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Cdl. João Braz de Aviz. TV Canção Nova / YouTube
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Vatican religious life chief: Pope wants priestly celibacy questioned at Amazon Synod

Martin M. Barillas Martin M. Barillas Follow Martin

ASUNCION, Paraguay, July 19, 2019 (LifeSiteNews) — Cardinal João Braz de Aviz, prefect of the Congregation for Institutes of Consecrated Life and Societies of Apostolic Life, said it was Pope Francis who directed that bishops at the upcoming Amazon Synod discuss ordaining married men to the priesthood. 

In a July 10 interview with Paraguay’s ABC Color daily, Cardinal Braz referred to the drop in priestly vocations in Europe and elsewhere, despite growth in Africa and Asia. Regarding the disparity, he said it was Pope Francis who came up with the idea of ordaining married men, “viri probati,” to work in under-served areas such as the Amazonian region. “Francis launched that idea to be verified and studied, not for the entire Church, which has its problems, but at the same time is not the great central problem.”

The October 6–27 synod in Rome will draw together bishops from Bolivia, Brazil, Colombia, Ecuador, French Guiana, Guyana, Peru, Venezuela, and Suriname.

The central problem for the Church, said Braz, is the lack of witness. Affirming that consecrated persons must give witness to the faith, he said, “We have problems with sexuality, in dialogue, in individualism. We must change and enter into a relationship with values and an openness to the human.” Responding to theories that the sexual abuse crisis is due to celibacy, Braz said, “Celibacy does not cause disease. It is a free option that a person has in response to a call from the Lord. One can be celibate or not. Therefore, sexuality is another problem of maturity or immaturity, of interpreting the Gospel. So, it is a human problem that requires a normal education because often we were not concrete, illustrative, or heedful of problems; that must be corrected.”

As prefect of the Congregation for Institutes of Consecrated Life and Societies of Apostolic Life, Braz has authority over discipline over all male and female religious congregations and institutes. He was appointed by Pope Benedict XVI in 2011. He was sent by Pope Francis to attend a gathering of 90 religious congregations in Paraguay, which came near the fourth anniversary of the pope’s visit to the South American republic.

As for sexual abuse and cover-ups of clerical sexual abuse, he affirmed that Pope Francis seeks utter clarity. “If there is one case, we must clarify it. He said that the present moment requires aiding the victims and placing the perpetrators at the disposal of justice. This is also true, he said, regarding Vatican finances; the Vatican was found to have millions of euros that could not be accounted for. The structure of the Vatican must change, he said, and the pope must rebuild it.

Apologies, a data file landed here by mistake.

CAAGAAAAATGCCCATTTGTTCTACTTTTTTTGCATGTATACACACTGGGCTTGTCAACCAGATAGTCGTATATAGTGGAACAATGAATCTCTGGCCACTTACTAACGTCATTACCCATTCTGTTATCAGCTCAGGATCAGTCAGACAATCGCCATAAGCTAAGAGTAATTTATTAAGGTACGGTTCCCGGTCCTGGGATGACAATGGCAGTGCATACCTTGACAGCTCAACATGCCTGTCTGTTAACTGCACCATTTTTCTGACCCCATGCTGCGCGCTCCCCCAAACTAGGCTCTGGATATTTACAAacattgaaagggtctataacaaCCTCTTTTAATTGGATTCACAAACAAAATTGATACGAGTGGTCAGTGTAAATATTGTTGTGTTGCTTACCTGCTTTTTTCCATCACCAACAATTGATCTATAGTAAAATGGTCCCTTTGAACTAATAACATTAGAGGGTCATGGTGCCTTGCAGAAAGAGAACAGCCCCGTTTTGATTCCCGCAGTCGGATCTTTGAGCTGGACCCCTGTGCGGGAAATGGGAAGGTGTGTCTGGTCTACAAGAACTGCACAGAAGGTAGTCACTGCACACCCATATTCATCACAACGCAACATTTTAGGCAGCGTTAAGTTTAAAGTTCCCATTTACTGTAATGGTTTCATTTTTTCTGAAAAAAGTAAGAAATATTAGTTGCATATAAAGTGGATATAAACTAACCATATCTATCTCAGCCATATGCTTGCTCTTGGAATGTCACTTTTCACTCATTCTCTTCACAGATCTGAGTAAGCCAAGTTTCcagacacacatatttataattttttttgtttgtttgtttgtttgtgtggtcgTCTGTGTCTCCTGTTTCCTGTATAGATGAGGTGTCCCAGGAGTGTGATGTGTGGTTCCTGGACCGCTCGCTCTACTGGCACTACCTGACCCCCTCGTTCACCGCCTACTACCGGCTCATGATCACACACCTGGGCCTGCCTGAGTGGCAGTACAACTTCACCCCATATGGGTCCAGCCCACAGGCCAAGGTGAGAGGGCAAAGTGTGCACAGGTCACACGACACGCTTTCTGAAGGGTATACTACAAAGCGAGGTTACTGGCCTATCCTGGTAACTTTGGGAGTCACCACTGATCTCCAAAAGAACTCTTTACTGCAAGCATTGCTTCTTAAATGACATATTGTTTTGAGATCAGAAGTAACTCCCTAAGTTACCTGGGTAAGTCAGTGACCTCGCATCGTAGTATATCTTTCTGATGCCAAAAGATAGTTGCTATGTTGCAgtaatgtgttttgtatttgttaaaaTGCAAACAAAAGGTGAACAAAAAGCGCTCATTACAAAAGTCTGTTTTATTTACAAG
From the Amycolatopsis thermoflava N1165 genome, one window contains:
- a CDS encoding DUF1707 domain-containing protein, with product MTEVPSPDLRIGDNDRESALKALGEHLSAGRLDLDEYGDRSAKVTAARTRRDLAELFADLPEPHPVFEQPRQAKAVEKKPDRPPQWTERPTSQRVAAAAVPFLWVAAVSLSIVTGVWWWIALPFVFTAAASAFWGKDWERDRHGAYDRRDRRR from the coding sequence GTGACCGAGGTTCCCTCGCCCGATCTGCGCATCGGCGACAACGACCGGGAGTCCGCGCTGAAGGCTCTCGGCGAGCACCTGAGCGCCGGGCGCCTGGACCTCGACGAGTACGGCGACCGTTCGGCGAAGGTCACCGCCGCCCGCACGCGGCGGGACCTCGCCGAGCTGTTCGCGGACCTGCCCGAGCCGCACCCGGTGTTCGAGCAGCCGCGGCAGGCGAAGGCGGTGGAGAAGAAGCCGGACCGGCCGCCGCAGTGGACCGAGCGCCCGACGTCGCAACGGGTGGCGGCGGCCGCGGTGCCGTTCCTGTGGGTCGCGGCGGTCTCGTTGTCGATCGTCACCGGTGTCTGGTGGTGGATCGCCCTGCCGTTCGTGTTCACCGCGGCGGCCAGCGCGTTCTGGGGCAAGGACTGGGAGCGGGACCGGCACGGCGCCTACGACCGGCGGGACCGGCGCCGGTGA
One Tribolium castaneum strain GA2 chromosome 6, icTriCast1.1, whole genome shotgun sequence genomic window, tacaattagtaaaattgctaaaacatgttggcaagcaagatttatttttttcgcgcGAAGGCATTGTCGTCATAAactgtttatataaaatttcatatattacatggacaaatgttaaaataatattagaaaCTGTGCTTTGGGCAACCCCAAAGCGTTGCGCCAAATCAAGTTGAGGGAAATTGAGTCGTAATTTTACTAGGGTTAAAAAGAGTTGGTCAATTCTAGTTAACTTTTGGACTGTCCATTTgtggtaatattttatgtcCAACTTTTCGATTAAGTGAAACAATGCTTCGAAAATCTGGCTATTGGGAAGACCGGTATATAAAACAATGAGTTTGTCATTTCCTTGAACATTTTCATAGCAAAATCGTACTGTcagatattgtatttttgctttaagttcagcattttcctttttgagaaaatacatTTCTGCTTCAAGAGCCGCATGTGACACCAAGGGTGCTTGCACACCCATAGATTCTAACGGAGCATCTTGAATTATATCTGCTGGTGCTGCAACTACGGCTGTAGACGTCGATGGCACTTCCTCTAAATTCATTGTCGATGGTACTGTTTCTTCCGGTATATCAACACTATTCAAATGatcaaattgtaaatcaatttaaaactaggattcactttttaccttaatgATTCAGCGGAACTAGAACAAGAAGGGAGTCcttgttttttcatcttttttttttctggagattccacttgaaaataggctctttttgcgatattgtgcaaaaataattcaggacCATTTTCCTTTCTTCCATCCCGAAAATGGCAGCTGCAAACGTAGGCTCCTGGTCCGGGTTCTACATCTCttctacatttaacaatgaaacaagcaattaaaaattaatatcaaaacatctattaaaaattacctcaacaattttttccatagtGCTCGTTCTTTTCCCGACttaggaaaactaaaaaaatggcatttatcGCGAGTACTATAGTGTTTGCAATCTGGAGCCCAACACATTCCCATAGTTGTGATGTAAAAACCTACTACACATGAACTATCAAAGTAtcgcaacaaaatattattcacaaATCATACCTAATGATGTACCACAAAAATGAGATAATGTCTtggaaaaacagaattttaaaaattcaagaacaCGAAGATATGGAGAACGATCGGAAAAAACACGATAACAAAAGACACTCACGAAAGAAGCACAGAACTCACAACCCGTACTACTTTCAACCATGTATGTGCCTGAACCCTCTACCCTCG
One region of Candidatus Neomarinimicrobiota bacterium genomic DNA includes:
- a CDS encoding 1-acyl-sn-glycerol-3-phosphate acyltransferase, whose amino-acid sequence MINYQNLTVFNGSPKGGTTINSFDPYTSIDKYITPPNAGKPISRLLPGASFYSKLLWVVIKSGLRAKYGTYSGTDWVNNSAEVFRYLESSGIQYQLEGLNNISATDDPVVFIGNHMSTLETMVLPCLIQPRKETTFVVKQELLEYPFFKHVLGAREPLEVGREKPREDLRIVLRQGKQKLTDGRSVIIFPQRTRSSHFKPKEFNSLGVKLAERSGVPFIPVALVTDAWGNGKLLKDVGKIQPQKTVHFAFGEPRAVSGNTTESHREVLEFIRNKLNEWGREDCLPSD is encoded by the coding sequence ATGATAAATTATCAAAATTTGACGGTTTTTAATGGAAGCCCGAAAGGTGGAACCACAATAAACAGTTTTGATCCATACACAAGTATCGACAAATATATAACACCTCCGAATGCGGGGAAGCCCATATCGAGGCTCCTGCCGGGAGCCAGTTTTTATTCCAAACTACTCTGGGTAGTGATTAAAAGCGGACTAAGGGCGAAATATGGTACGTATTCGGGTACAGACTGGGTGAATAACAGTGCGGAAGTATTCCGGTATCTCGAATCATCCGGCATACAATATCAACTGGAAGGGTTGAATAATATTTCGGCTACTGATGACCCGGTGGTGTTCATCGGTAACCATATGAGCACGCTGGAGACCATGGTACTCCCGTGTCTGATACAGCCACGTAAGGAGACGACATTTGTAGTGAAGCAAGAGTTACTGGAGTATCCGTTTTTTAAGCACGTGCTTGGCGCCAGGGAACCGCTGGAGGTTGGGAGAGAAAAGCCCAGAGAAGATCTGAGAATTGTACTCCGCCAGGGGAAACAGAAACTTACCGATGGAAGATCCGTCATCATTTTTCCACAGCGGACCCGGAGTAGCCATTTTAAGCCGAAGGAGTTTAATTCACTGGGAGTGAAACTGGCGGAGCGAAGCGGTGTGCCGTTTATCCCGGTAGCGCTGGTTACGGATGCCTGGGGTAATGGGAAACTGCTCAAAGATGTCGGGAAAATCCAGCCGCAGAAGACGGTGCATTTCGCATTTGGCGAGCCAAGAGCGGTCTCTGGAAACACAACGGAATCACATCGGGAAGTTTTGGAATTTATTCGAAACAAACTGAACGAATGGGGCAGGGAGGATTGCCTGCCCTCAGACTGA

Transformation of formation

Braz called for change among the various religious orders. He told Paraguayan daily Ultima Hora on July 14, “You have to look at what is fundamental and what is not. Many things of tradition, which are more of an ancient culture, are no longer useful.” As for the challenges arrayed against priests and religious, the Brazilian cardinal said that as prefect, he strives “for the transformation of formation.”

The formation of those in religious life, he said, should be “a life process” and a “path” that “requires a lot of attention, responsibility and the ability to forgive, to listen.” As for the transformation of religious life and the vocation crisis, Braz said, “I believe it is a problem of authenticity of life. It is also a problem that in many areas of society there is denial of God, not a denial in theory but in practice. So, we have to see now what is fundamental and what is not. Many things of tradition, many that are of the past culture, are no longer useful.”

“We have to change a lot,” he said, which includes the “way of praying, a way of dressing[.]” Citing areas where change is needed, Braz said, “We have ways of life linked to our founders that are not essential: a way of praying, a way of dressing, of giving more importance to certain things that are not so important and of neglecting others that are. All secondary things can fall but the special charisms of the founders cannot fall.”

The former archbishop of Brasilia said members of religious orders should address sexuality and the distinction between “power and authority.” The relationship between men and women, he said, should no longer be “defensive,” but “integrated, profound and complete.” Regarding celibacy, Braz said it remains fundamental and a pillar of consecrated life, as are the vows of poverty, chastity and obedience. “But these are not commandments, they are proposals, they are evangelical counsels,” he said. “Everyone must find out whether or not they are called on to do so. Sometimes people make mistakes and think they are being called, but that is not the case. Others do not accept, because they do not see it [celibacy] as a value; we must distinguish, discern and follow.”